Newspaper Page Text
J Sheriff's Sale In Partition.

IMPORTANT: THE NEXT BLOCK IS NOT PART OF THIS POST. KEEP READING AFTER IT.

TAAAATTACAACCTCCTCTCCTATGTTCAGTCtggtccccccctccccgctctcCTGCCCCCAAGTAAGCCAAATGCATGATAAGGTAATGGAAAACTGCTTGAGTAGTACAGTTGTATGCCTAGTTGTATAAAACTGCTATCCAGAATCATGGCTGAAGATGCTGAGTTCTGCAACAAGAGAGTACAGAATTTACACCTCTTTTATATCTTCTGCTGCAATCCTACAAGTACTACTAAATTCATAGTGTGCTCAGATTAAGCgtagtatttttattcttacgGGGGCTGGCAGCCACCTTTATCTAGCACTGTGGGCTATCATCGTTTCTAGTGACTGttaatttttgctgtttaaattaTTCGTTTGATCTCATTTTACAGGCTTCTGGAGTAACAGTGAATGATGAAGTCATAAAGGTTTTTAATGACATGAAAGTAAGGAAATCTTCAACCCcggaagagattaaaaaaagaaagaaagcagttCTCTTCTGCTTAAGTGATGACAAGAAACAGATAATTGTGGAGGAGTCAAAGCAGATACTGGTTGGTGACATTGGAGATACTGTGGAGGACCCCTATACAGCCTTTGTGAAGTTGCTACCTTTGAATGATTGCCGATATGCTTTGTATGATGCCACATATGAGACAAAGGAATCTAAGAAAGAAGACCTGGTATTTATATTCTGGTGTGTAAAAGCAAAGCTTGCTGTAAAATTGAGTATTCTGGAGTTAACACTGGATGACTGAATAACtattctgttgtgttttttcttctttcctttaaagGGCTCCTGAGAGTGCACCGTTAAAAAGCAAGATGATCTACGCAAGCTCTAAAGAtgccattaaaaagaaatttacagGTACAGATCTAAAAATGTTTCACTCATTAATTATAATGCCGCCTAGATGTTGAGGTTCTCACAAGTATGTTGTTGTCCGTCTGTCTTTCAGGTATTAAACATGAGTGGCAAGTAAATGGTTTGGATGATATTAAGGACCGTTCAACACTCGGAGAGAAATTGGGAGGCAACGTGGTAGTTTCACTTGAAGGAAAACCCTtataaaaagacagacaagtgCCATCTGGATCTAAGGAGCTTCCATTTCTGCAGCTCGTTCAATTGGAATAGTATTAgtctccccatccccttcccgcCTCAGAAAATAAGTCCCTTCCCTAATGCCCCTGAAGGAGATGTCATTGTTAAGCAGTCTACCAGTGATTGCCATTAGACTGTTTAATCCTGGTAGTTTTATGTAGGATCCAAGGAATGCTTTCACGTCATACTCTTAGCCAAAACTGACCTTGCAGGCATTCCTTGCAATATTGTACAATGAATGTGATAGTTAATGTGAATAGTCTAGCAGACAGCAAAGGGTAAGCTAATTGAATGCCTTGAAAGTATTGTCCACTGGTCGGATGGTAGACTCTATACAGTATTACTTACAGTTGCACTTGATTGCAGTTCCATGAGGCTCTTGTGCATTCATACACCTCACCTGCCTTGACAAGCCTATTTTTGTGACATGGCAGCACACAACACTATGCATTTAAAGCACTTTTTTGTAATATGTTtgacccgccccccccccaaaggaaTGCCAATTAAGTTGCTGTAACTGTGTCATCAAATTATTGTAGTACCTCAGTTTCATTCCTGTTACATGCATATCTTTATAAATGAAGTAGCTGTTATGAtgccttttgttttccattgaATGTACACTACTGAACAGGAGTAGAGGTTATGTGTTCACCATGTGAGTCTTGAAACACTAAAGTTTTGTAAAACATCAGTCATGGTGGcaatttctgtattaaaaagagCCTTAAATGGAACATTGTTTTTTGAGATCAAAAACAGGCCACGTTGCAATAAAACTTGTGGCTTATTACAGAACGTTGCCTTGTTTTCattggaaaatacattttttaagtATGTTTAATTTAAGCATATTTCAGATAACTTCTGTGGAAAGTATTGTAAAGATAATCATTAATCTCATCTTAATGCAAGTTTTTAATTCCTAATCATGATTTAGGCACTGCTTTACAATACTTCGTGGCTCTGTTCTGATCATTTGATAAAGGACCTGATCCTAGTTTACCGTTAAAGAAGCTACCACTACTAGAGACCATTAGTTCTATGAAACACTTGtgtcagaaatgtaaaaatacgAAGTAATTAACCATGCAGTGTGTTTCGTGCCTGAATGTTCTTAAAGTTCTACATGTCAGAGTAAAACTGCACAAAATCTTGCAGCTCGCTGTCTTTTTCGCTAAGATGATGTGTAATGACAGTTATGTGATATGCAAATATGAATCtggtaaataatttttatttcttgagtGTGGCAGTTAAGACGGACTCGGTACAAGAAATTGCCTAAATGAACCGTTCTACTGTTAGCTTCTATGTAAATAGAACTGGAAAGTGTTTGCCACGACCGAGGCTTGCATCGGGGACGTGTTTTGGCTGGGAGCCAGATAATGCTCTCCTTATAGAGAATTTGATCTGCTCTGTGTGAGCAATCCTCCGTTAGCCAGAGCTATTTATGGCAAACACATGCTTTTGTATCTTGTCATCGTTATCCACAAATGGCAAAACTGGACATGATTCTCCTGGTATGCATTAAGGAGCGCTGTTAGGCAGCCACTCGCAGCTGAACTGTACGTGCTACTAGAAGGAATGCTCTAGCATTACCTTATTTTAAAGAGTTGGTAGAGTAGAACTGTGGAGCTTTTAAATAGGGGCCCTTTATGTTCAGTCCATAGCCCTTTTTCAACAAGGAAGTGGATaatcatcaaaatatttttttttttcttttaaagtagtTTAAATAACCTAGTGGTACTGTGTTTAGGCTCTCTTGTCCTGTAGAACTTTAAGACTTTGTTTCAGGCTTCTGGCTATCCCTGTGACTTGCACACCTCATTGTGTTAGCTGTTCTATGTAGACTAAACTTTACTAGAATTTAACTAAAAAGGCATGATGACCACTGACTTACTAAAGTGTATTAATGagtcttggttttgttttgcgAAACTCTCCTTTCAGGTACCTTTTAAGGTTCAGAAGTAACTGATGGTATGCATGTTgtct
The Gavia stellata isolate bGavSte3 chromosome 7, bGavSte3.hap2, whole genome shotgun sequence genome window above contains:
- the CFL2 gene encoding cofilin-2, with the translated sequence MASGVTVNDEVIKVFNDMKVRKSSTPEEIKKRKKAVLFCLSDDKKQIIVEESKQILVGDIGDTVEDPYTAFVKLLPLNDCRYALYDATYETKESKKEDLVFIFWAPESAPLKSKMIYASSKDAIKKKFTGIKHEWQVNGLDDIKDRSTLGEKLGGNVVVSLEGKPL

State of Missouri, County of Holt, ss. In the Circuit Court, May Term, 1919, July 17th. 1919. Whereas, at the February Term of the said Court, at the petition of An drew Tochterman, Pauline Abcle and Caroline McDonald. Plalntlffs.vs. W1I- .lielmlna Tochterman. Defendant, on the 28th day of February, 1919, the FROM WILL R. CURRY 3000-Mile, H-Day Trip To The Camps, Bases and Battlefields of the World War. (Continued from Page One) get back two real nieces of money in -said court adjudged and decreed, that1 change for some fee cream which I the following described lands, 0f had found on a side street two real which said parties were the owners in lee, were noi susccptioie ox parti tion in kind, and that the same be .sold and the proceeds divided and par titioned, according to their respective xights and interests, towit: The .South East Quarter of the South West Quarter of Section One (1). and the .South East Quarter of the North East Quarter and the Noith East Quarter of the South East Quarter of Section Fourteen (14), all In Township Fifty Tilno (f9) of Hange Thirty-eight (38), and Whereas the said onlcr of salo was renewed at the May Term of the ald Court, on Tuesday, May 27th, 1919, and Whereas, pursuant to tho paid decree and the onlcr of sale, and the renewal of the same on the date .aforesaid ,thc Clerk of said Court, did -on the 28th day of May, 1918, make .nnd dclifcr to mo a duly certified copy of said Judgment and order, now therefore, In compliance therewith and pursuant to the statute in such cases made and provided, I will on THUBSUAY, JULY 17th, 1919. .nell the same at public auction to the highest bidder for cnh In hand, be tween the hours of 1 o'clock p. m., and 4 o'clock p. m., at the Court House Door In tho City .of Oregon, Holt Holt County, Missouri, and of this all ;pcrsons will tnkc notice. HEN K. CBOUSEU, Sheriff of Holt County, Missouri. Trustee's Sale. Whereas, Fred Benjamin nnd Carrie Jlcnjamln, his wife, by their certain iced of trust dated March 19, 1014, recorded In the office of the Iteconlcr of Deeds within nnd for Holt county, Missouri, In Book 128 at Page 483 thereof, conveyed to the undersigned in trust to secure the payment of their promissory note therein describ ed, nnd the Interest thereon, tho fol inwlntr ripu-rthod real estate, nil sit uate, lying anil being In the county of Holt. State of Missouri, towit: the South half (tt of the Southwest quarter (U)i also commencing at the Northwest corner of the South half Oi) of the Southwest quarter (U), thence North ninety-seven (1)7) rods, tlicnco East thirty-two (32) rods, thence South forty-flvo (46) rods, thenco Eust forty-eight (18) rods, thenco South fifty-two (62) rodi, quarters, of the vintage of 1917, but of n design that I never remember having seen before. Couldn't Imagine what kind of money 1 was getting when the change was being dished out but soon Identified It. You sec we use even' sort of money over here French, Belgian, Italian, Spanish, and of course, up here German exclusively. That makes me a grand total of IM real money that I now have In my money belt, having managed to hang onto dollar bill as a sort of souvenir -Hr rest for tired eyes when I should become too tired of looking at tho fanciful paper that serves as money over here. Again boarding the train, we pulled for St. Nazalre, following the coast nrctty closely from Brest. The sched ule became a little mixed up and we arrived there late, but not too late to "do" all the American places, an nex some more literature, and still have an hour or so to do as wc pleat ed. St. Nazulrc Is not ns nice u place as Brest or Bordeaux, cither--the people who live there arc not of such n good class and most of tho "scum" of the ocean gathers there from time to time, so It has a bail name even among the French. Still It was Interesting, nnd a little side excursion to n resort on the coast about ten miles from Nnialre was a welcome diversion. The buy was beautiful, with u coast somewhat sim ilar to the New England coust. high and rocky and the waves came up und broke with u mighty dusii. Bordcau wus next on the luute, nnd again follow inir tiie const wu reached there about two hours Into the follow ing murning. .-umc uf the pregin.n hud tu bo cut short, but wc sutv enough and lecclwd enough literature about the nli.ee to show why tliut port was so vital to America in the war. There most of the freight was re ceived for the ainiics fighting at tho front. A hugo dock was built to ac commodate mure ships, lliu work tak ing tho French completely by surprise. It was done In an unbcllcvubly short time, while the best French en gineers uml experts declared it woulil tukc from five to seven years to com plete u project of tliut scupe. Uave It to tho Amerlcuns when there is uny thing tu bo dune. There ulso they speak in millions Ihrnre West c ir ltv IHUI IV IS 10 tno 1.1... i...iit. nil in iiwilnn onu even bi ons me ngures wouuin i mKafin anything to most folk If I .,uot- fci? (nf 'l thlr K nj M them. Wc took a speciul train out &..f,. Vlrti IT, to Montolr. about 22 kilos from Bor- 1 PRL III II1U sJLIl ! .M Wilts lllllivun -i ii . t . . . .;f, m I. nn.t .i..e nnd has not been ieuux. wncre mo big sio enouscs uro r iniat ..ml the authority in mo I '' '"licsiun mere is mat rrm.ee is .i . . a.fn. ., r..i,.i(-f nflioviiiei , aim roue una roue an oi mo ?JhnXl t Slid noto' and i '"' storehouse! und warehouses lh .'?nihi,,t i. Llii f i,M and mure storehou.es and warehouses. j'UinUUIHU VI Hit IHUIirivim w. ...i.T ihnrni.T. i win on Monday. " hugo succc,.siuri or Amcricun Jnii . i ni!..' between the hours if army storehouse und warehouses, tnn n'rliu-tf A. M. I.nd fKo n'clOCk 1. M. of that day, ut the front door of tho courthouse nt urcgon, lion youn Then for the city itself. A guy lit tle nlnce. A French friend In Limoges always told mo that Bordeaux was of until trust. EUGENE SILVERMAN, Trustee, Pain Here Is a message to suffering women, Irom Mrs. Kathryn lidwards, ol l(.P.U.4,Wahinc(on Court I louse. Ohio. "I am clad to tell, and have tola many women, what I suffered before I knew ol Cardui and the great benefit to be derived from this remedy. "A few years ago I became prac tically helpless . . ." TAKE Card-u-i The Woman's Tonic i "I was very weak," Airs. Edwards rocs on to say, "and could not stoop without suffering great pain . . . Nothing seemed to help me until I heard ol Cardui and be gan the use ol It ... I gradually gained my strength ... 1 am now able to do all my work." If you need a tonic take Cardui. His for women. It rets ccntly and reliably and will probably help elped this lady. " """"" -"n-"' , ., - , ,. t, tJ ty. Missouri, sell at public vonuue io " J""u """ """'. the highest bidder for cash tho above They huvc some quite rcmurkablo . ',. . ........ f .... I ht. Mil ntr. nml. In rnrt. the lient (l.in ncscriiMii rrui csiuiu jur mv ,uiiwi '; v that It's u regulur little Paris. From Bordeaux we made another slzcublc jump In good time, going to St. Pierre des Corn, Jutt across tho Loire river from i'ouis. Theic the United States has a grout sulvugo plant, lly this time It wus Sunday, so the blunt was not in full operation Wo could sec. however, und reud Jutt at wus being donu there, then wo hnd visited u smaller sulvage plunt nt llunlcaux tho luy before, una the method wus the sumo in all or ipom Thev suru cmi do wonders with cloth' ins?, shoe, etc.. that uro apparently hopeless, und the having in these plants was enormous. Tills wus ono uf the busiest days of tho whole trip ns wc made four slops uiui ciuy ai at. i-icrro ucs Corns, then tu St. Aiirnun. another "hell hole" that tho light of publicity speedily cleaned up, then to Verncull (you won't find It on tho map us it is a strictly Amcricun place, and made ror tho purpose oi moior snops, cic. There they huvo tho most cumplct system of motor car works I havo ever seen there they couui do mosi any, tlilnir in tho auto line even to build Ing a complcto car, and there were you as It helped All DrufgitU EDII WHERE DO VOU BUY YOUR CLOTHES? Wallace, Poteet 6 Orr Farm Loan Co. ST. JOSEPH, MO. 1906 Frederick Avenue Plenty of money to loan on good Holt county farma. Wc especially solicit your farm business. List your farms with us if you really want to sell. We also make exchanges, E. D, BIRD Is our special representative In this territory, and In case you cannot ci.ll at our office, kindly write or phone us at our expense and he will coll upon you. -Dr. C. H. Wallace Robt. R. Poteet Robt. B. Orr kept thousands of "extra parts" for every make of car that was used In the A. b. f . Slcnun sur xvre, nr something like that was the last stop for the day. There were the ordnance depots, and all sorts of ordnance American, French, German, etc., was gathered there. Now I fear that I am getting a tit tle bit lost In the maze for It seem that we also visited Glevres that day, and I think It was you have my notes" so I can t determine for cer tain. At any rate we visited It about that time the huge camp that I men tioned in a letter home a long time ago. It Is seven miles one way and from three to four and five another. You can imagine it takes a sizeable force to man the place, and something like 66,000 soldiers are employed there. It is the ration storehouse, or food storehouse and a huge refriger ating plant also Is located there. Again we used a "box car special flat car, rather" to tour the place, the tour being confined mainly to rides .up and down the several nun- I red miles of railroad tracks in the ramp and a hasty dip into the meat reeling piam. From there wc went to Is-sur-TItle. one of the big reeuiating stations for the A. E. F. There thcy.nlso have miles of trucks and there trains were sent from Glovrcs to bo shunted on up tu the front and to the various rallheails held by the Americans. There alsu Is a huge cam n. but to my way of thinking It Is a dreary sort of place, out on a flat, with no town of any size near, so there elaborate amusement facilities weie provided ny me various uellnrc organisation. mere also were the central bakeries for the A. E. I'., where l.COO.000 lbs. uf bread could lie baked and shipped out each day. Wc were guests nt a peciui theatrical perrurmunce the vening wc were there, and saw the first real girls across the footlights that we hud seen on any stugo of the A. I-:. Fm (Put is is not A. E. P.. you know). Needless tu suv thev made one giand hit, and were nully very goixi, unc pour lone mun with an the uggiegutlon of entertainers wasn't al lowed to deliver his sood at n'.l. He was how In! down and the girls had to give the entertainment. At Is-sur- lille there n so is n "rest camir where they ever got iho name "rest cumin' for some uf these wuvsidc stutions is past human comprehension, Yet at that place It Is nut a bad camp ut all. There leave men are "regu latorthat is, distributed to the leave areus that urn open, and tho ents arc fine, the best at any camp in r runce. Chuuniont. the caiiltal of the A. . P.. then attracted us fur two duvs. Besides giving our minds 11 treat with well iirejiureil lectures nnd talks on the 1), h. in the war. wc could also treat our bodies to 11 hath ns in travel nir uround the wuv we had been doing huthlng time Jvns rather limited. And wldie we had time to bathe ut several places where we had stopped und some of us did, tho i renrli public buth house is not con- lucted on the plan of those in Amer ica they move slower thun we nrc ucctistomed tu doing, and in other wuys no not come up to our standard Chaumont is not much of a town. us tuwns gu, yet it is u qunlnt old iace, lamous tor Its castin 01 the old Duke dc Clmmnaltrn. etc.. und a verv wonderful railiuud viaduct which is said tu be ono of tho largest in Eu rope. 11 is n marvel 01 the stuns muson's nit. and carries trains out over 11 most bcuutlful vulley. The town is iuuo Ameiiran in many ways nr course, yet I was surprised to see how little attention was paid to living iiuarters ui the men stutiuned there. They were comfortably housed, uf course, hut had only dirt flouis, und, tney sain, lime ur nt. I ires during the winter, and in various other ways their iirruinmoilutions weio nut what une would expect to find ut head- iiuarters. In fact, tho mure I miu uf how other soldiers Nlvcd the, better satisfied I was with my own Ivm condition. Here wc lire uuaiteied better nml have everything better tiuin tiie oil leers nail with us ft LlmuKcs. So ended tho tour of the Services uf Supply. Much refreshed, we stalled lor me name iront, making the rirsi stop nt Chateau Thierry. There 11 convoy of ,16 Cadillac Eiirhls waited tho party and wc drove over the whole of tho buttlcfield made famous by th" Americans. Vuux, Bclleau Wood, Flsmes. etc.. etc.. winding tin that eve ning at Solssnns. where the train wus waiting us. The speedometers showed wo had covered !-'. miles that day, Tho roads were wonderful In many places that is about nil of the wink that has been done. Tho battlefields uro practically as they wero left whin tnc Armistico was signed. And sou venir hunting is rather a dangeiuui business. You're liablo to get ono tliut will break your anutomy up into souvenirs lur inter comers. Tho battles around there must have been furious. Ilelleau Woud is turn and shattcicd, and tho ground full of holes, UlKCUt'ilcil clothing still lies hero and there, caught In tho shutter ed trees, whllo walking is dono only with great difficulty. VVhnt It must havo been during the battlo Is past Imugiiiutlon, ns it taxed sumo 01 us "soft" fellows even to walk over the pluce. Members of tho grave regis tration service wero hard at woik in trio American cemetery there, where must of tho marines who fell in that fight w III bo buried. Towns were laid In ruins, yet when one thinks of tho hell that raged thereabouts less than one year ago, ono marvels that even ono stone Is left upon another. So ssons was slow ly emerging from its stupor nnd work ui repair was progressing at a rupn rate, come 01 tne places louked ut, terly boneless however, vet the in habitants, those who wero left and had been ablo to find their way buck "home" were happy Just to be there. The spirit of the French people is a never falling source of wonder to me How thev fought, nnd how they died And how they can still smile it s an past me 1 From Solssons we made the jump to Toul, passing through much ruined country and also fflimnsing the Rhelm City and Cathedral where the Hun committed one of his darkest crimes. We all wanted tu get out and walk up to the cathedral, but our schedule would not allow the stop. Still we can say that we have "seen tne watheiirai." At Tout wn l iln't h.ivn our (Tail I- lacs, had motor busses, however; nine or ten passenger affairs, that served iuite as well, and wc started on a tour of the St. Mlhlel sector. Tho first place we visited was Schryinre I can't spell the fool word, but it s pro nounced "&ay chu bray, hitting tho "chu" rather lightly. That's where the Americans made their first hit, and there are evidences of hot fight ing about the place. The village lies in a valley right below Mont Sec. which was held by the Germans, That is, the village did lie in the valley. There's scarcely aaythlng left of it, and (he total population numbers only two ur three forlorn old women, sev eral dogs and some S. 0. L. Ameri cans who arc engaged in various ac tivities near there, then to Mont Sec, where wc saw the German dug outs, etc., and the wfeck of several other towns. This Mont Sec Is some mountain, too, nnd give's a command ing view of the whole territory for miies about. I am afraid I will get "lost" and give sume inaccurate information from this noint if I try tu truce our limrneylngs sten by sten from here, nuiiire 11 tu say that wc made lij miles by bus tliut day nnd caught up with our train nt Commercy that night, That night wc went to Clci munt on Argonne, where our Moved Ci.illllacs were waiting and we started nn three days' tour of the Meusc-Ar- gimue 1'iirest. I he train trailed alum; us pent it cuuid, meeting us une night ut Dun sur Meuse, where wc slept und ut Sedan where wc spent the sec ond night, then at Verdun where wc hitardc '. it the third night for the trip iniD iierniany. r?iniciliinglikc three hundred miles wn- traveled by auto in tho Argnnne And there nnd nt Verdun we suw war in its rem aspect. I rould not des mho the turn country If I tried, for niii fan to give any ndenuate pie tun' of th desolation that wo en countered tn some places. Wc visited such placvs ns Montfaucon, Stenny, liuruncy. itrnnil rre. llenumnnt. .i dan, Dun, mentioned nliove, Vnipinis, which Is no more1 being simply a hole in 11 hill which Is now two hills In place of one, nnd many, many other places leading me to the realization that this wus some war and that man), many things hud happened In it while I wus too busy in another Place tu keen mi with the times, in rldentallv we saw many places mat famuut in the Frnnco-Pnisslnn War of l.s.ll, i.nd some uf us while lying ut !eilan, made a little "unuuthoiized trip" five miles or so over the borders ur llelgiuin, so wc cuuld suy wc hud been there. At mun of these places we crossed and ivcrossed the famous Hindenburg line, uml one mujor In the party kept worrying over the "money ho w:..i liming" In the miles and miles, yes hundreds uf miles, of linrhed wire entanglements that covcieil the land scape us fur ns the eye could reach. It was left as It was, being broken only where the road builders had round It necessary to brrak It. And the winds carried the scent of death, sometimes nearly overpowering. It will be many and many u day before much of that country can lie mutlo habitable again. Wc ulso dinned Into retreats of tho Germans quite wonderful undei uround places. Muny of the ruads und tuwns still were coveied with tho shreils of the camouflage that came to be such un urt in this war. And thousands of German prisoners were puttering about here mid there trying to put Into pluro the havoc that they had wrought. It seemed 11 mutter of simple justice that they should be so emnloveil. .Sedan Is mure Gcinuin than French, duo to the four veais occununcy by 1110 ticrmuns, ami even suiise or the trench suli lers in reply tu uuestiuns would Miy "Ju, Ju," instead uf tho customury "(Jul, Oul," ur "SI, SI." Sedan Is not a nice "French" city nt all. In some of the towns In the ruined area, wc noted that little damage hud been done, und found that they hnd been "pleasure resurts" for tho Gor man soldiers, iiiuny 01 mo nouses still wore the German letteiing uf tho sort of entertainment that could bo fuund within. Ono town especially struck us. hvcry House had been civ en sume girl's nnmc it was not a lurgo tuwn, only two or inrec streets, and we-ilrovu down two of them. Here wn "Bertha's llaus," "Minnie's Hnus," Gretel's Hnus," etc.. etc. It was not hard to Imuc no the enter talnment that was provided there. Wc hud sumo dlscusslun ns tu tho method of allotment, and finally decided that the commanding uilicer or the com nany nrobnbly sent so many men to "Bertha's llaus," etc. As to whether llortha and tiretol nnd Mlnnlo were French or German, frco to fol ow that modo of life or held In slavery, wo hud no way of telling. And from tho looks of tho women fulk ubout tho placo when wo went through there wo were certain that all of the Ber thas and Minnies und Gretuls had long been gone. Ims only gives you an insight nlo how things wero conduct. cd behind the (,'eimnn lines und that is why I dwelt at such length on this paragraph, Sedan was nractlcallv untouched by shell fire, the bridges, being tho heav iest sufferers, as that town was used aj a recreation spot tor tho wcrmam Many of tho inhabitants had been al lowed to remain thoro in peaco dur ing tho whole of the German occu pancy. My principal Impression of Verdun are miles and miles of shell racked and tortured ground, dotted with thousands of little wooden crosses, tho Tri-colors of Franco flying from the center pleco of each cross. Not an inch of that ground but what had been struck not once, but hundreds of times by shells, great and small. Where once stood noble forests, now all was desolate, tortured ground. Tortured ground is the best term I can find to describe it. And the area reaches for miles, and miles and miles, The city is situated In a basin, or flat region surrounded on all sides by hills, a river running through the cen ter of the town. That there Is any thing left of Verdun Is the biggest mar- to 1 or nil, witn me pussii.ie exception that the people of that city, still num bered among the living, arc able to come back and smile. Wo also visited the Citadel, a nulto wonderful under ground city. There arc 12 kilometers of tunnels under the ground, and at places they are 60 feet deep. Also there arc quarters for the offlceri, non-coms, men, etc., quarters for .10, 000. There are mess halls, chapels, bakeries, store rooms, theatres, etc., down there. Tho tunnels remind me very much of the Paris subways not quite so large, but tiled, electric light, cd, welt ventilated, dry anil a small narrow guage railroad trade through them for carrying supplies. My al ready great admiration for the Frenc'i people is only increased after seeing with "my own eyes" the sacrifices that they, mado about Verdun, You can read about them urtil you are black In the face, but their true extent can be realized only by seeing them. 1 note with pain and surprise and not u little sorrow that too many Americans aic nrone to look rather condescendingly upon the French. They say every other Frenchman wears a urotx de Guerre, while very rcw Americans wenr or can wear n D. S. C. True. But every French man deserves u Croix do Gueire If for nothing else thna the fact that he is still alive. That is a noteworthy fent tu have conic out of this war alive. And then, too, the French mode or thinking Is a thing that no Ameri cun ran or ever will be ul.le to under stand. We can't understand them, any mure than they can understand these "crazy Americans." I urn cer tain n Frenchman thinks Just ns much uf 11 Croix de Guerre und that th" .'inbleni means just us much to him us does the I). S. I . In description that can be written any way, so I will let it go at that. Yet in all the atupenduous under takings that we saw and Inspected and that were explained to us, two departments were shrouded in a mer ciful veil of silence. Tho less said about them the better or that was the impression I gained. They wero the mail service and the air service. By the air service I do not mean tha officers and men trained and ready to carry on tneir hazardous work, ina fault was higher up than that. We had the men. That was demonstrated at Coblens and had been demonstrated to me every day hero at Trier. Thesn American boys could fly until they actually put the birds to shame. As a matter ol ract 1 have seen crows como to earth and hide their heads In shama after trying to keep up with the American flyers, .hut, and here a the rub. all uf this wonderful flyint; was being done and is being done la machines turned over by the Germans. There should be a lot of explaining dono by somebody, before tho public is asked to swallow the pill of what wonueriui mings me American Air Service did In the war. They did won ders ns far ns they were, in borrowed machines the French and English lending us all of the paraphernalia for flying that they possibly could without endangering their own Interests, Wo saw boxes and piles uf boxes nnd crates, etc., etc., which we were told contained "nir service property" but were rushed by with no chance to query Into matters very deeply. The mall service was ignored ut terly and completely. With a purpose I iiiii sure, for that has been handled In n manner that never can bo ex plained nway, und just who Is to blame Is not known and probably nev er will be known, Sam Illy tho, I hi lleve, In a recent (to us, but probably long forgotten tu you,) issue of the Saturday Evening IVM, said tho "Government seemed to have a noil- The trouble with too many AmerM "v' ",n'u. .f,,r f!llIln l"n In tho cans. alde from their hnblt of form ing snap Judgment, is that they have seen only one or two little sectors of this country and they Judge It all by that section. It Is only by getting off und getting a bru.nl view of the situ ation that one ran come to a full re alization of what France Is. The world will never know huw much It owes to France or how much France has suffered. Here I hnve lieen telling ynu nil along that my "notes" were on the way home tu you, und they ore not at all. The pnstofflrc here refused to honor the order permitting me to send them home not refused exactly, but refused tu assure mo that they would reach their destination, That only adds one more grievance to my nl ready long list nguint the dratted Post Office system ur lack of sys tem, us you will. But so much for that here, as I mean to come back to it later. We then went into Germany. Of course, it wus nil old tu me, but I found much enjoyment in seeing how tho situation impressed the lellows rrom l-rnnc;, and especially those from General Headquarters. That wax Utter Hum a trip Into foreign climes. I could glory n little and swagger n bit. us 1 cusuaiiy urusneu u lew unending iicrinnns rrom my path, or when wo hopped u Mroet cur and rode scot free. or when wc did uny number of other things thut we as Americans are nc customed to doing In Germany. Yet the country was more dlstasteruily beautiful to me than ever. Here everything so painful y order v and painfully neat in comparison tu tho chaos through which we hud Just come 111 ! ranee, 11 increased my already lusty hnte fur the Germans, mid ( lunged for bombs with which to muss up 11 few of their places, and felt like throwing out some uf tho poor "starved" (7) creatures potteilng about their neat, ordetly yards, They ought not tn be allowed to havo 11 home. And us for being starved! Most of them have n regular series of chins, hugo bellies and waddle from side to side us they walk. There Is nothing new to tell ynu ubout Coilenz, except in thut placo of "ucuto food conditions" we hud the most ubundnnt feed thut every was set before 11 bunch of luimnns. It took un hour and u half to cat tho stuff, without u stup, uml when wo finally were released with a pound or two of Ice cream liberally sprinkled with strawberries, rverybody wus too full for utterance. We cuuld just luuk helplessly at each other. Cologne, on the Ithlne, then back to Cublcnz, meant the end of the trip for ino, und wc hnd u very inteieslng trip on the Ithlne. Another LIGHT lunch on board tho steamer and then three or four hours .to wonder about tho prize German city. Germans seem to think more of Culogno than they do uf Berlin, (but 1 still want to go to Merlin). There tho hatefully beauti ful cathedral through Its glory wo could sec tho wounded structure at lihclms and hundreds of other wound ed structures scattered throughout France. And wo marveled that the Germans still had the guts that's thu only sufficient word 1 can think of to presume to worship a God. Tho other beautiful buildings, und hear tho hatefully beautiful bells tho samo bells that rang out in triumph when tho I.usitnnla was sunk that's what German bells, and they have multitudes uf them always remind me of. Theso samo bells that peal so beautifully at ull hours of tho day and night now, are the same bells that pealed triumphantly ut news of the sinking of tho Lusltanin. And thero nt Huuptbahnhof was our well trained little train waiting to take us back to Coblcnz, and it dropped mo off there. So ended tho most won derful trip I ever had or ever expect to have, Of course, I had to come back to Trier, and that deed was accomplished the next day. The ono impression to be gained from the trip was that of the atu penduous undertaking of Uncle Sam, and of his stupendous success in accomplishing that deed. Also to gUe a better perspective to the work oc comnllbhcd by our Alllefl. British as well as French. It is too big to at tempt to describe sad that's the, best mutters that came close to the sol dier." He wus spooking of the mall service nnd of the pay machinery-- some soldiers still around here haven t Ih'oii paid for months and months and months, and )ou know tliut Is n vital mutter that sticks In a fellow's craw. lie wus promised his pity, so mucit per month, and he bus to pay his bllU to the government, promptly, usually uheud of time, etc., etc., yet that samu government lets mm go hang fur hU pay. Ain't right I he same mantle of char table o- crecy was drawn over the mull service. The least said nlmut It the better. But the nut getting mull and the not get ting paid will be remembered much longer than sume or the other thine: we did over here. Wc evidently dldn'c have uny mail service wc all thought we didn't have or hnd no reason tu believe thut we did have so the man of ignoring it, only confirmed tho opinions that munt uf us had ul ready loimeil. In line with this genius for falling down on personal mutters, It is being luiioweii here in 1 rier ut present. Thole are several uigunizatiuns still here. We are ono of them. Thero ure rumors of moving "tout sweet." etc., yet un top of that they ure send ing us COO putients today, the train is due at the stntlon across the way in fifteen minutes the telephone boy Jut said, and I am to help receivo them. Does thut louk like we ure tu bo toot swectod home? And in the face of our being here, wc number around 400, this new lot will bring tho pa tients' total number to something over 1,000, und with several other organ izations here, (principally M. P.s Wu must bo a hard lut), tho govern ment has urdeicd the Immediate dol ing down uf ull welfare uiganlzutlons in this area, We have no mure shows ut the I 'est Halle, nu mure "dough nuts" nt the K. uf C, nu more shows mid books uml Ice cream, etc., at tho Bed Cross. The K. C.s held out to lust, until last Sunday, in fuct, when they received u shurp order to close down und this afternoon they tried, found guilty und fined u fellow for fraternizing with tho German. What In heaven's name would they have us do? Personally I don't wunt to fra ternize or have anything else to do with these natives uround here, but a fellow has tu havo something tu du besides wuik ull of tho time. There Is nu pluce to gu now except sume of tho beer gardens, wine rooms, and other such places. Tho Stadt theatre uttracts some, but there Is no pleas ure in seeing a show If you ran t un derstand what they urc driving at, und few of tho buys understand Ger man, They can't buy strong drink, but 11 few fuols Imagine they are drunk if they pass a winn room so presume their unties will lead to an order closing them to us "who know how to use them." But then I don't think they can keen us hero much longer, unless such a thing wuuld happen that tho Ger mans don't sign, and from rumbles in the papers they won't. Nuw I nm going to stop. I coutd write Bomo more, but the train just whistled acioss tho way and it will tako some timo to "buuk" COO pa tients. I thought those days woro over for me. Love to all, as ever, WILL. 0 White Chocolate. A Rwlss product width Is ssld to hnvn greater food value than tha brown sweet chocolate of America ts white chocolate. It Is made of cocoa butter, nnd either sugar or dried crenm. It Is smooth, glossy, and rath er ottractlvo In appearance. 0 Hours for Work and for Play, t The hours of relaxation must come; they are absolutely necessary for alt of us, but a very definite line should bo drawn between the hours of work and the hours of play If one expects to tnako any kind of success. It ts a pity to have to be curt In order to maka this line apparent to one's friends and family, but the line must be made plain, even If radical measures are nec essary, and the sooner the business woman learns this the better wtll b ber work and the calmerher oerrej JtmuMtL... - 1 'ftl"''-,4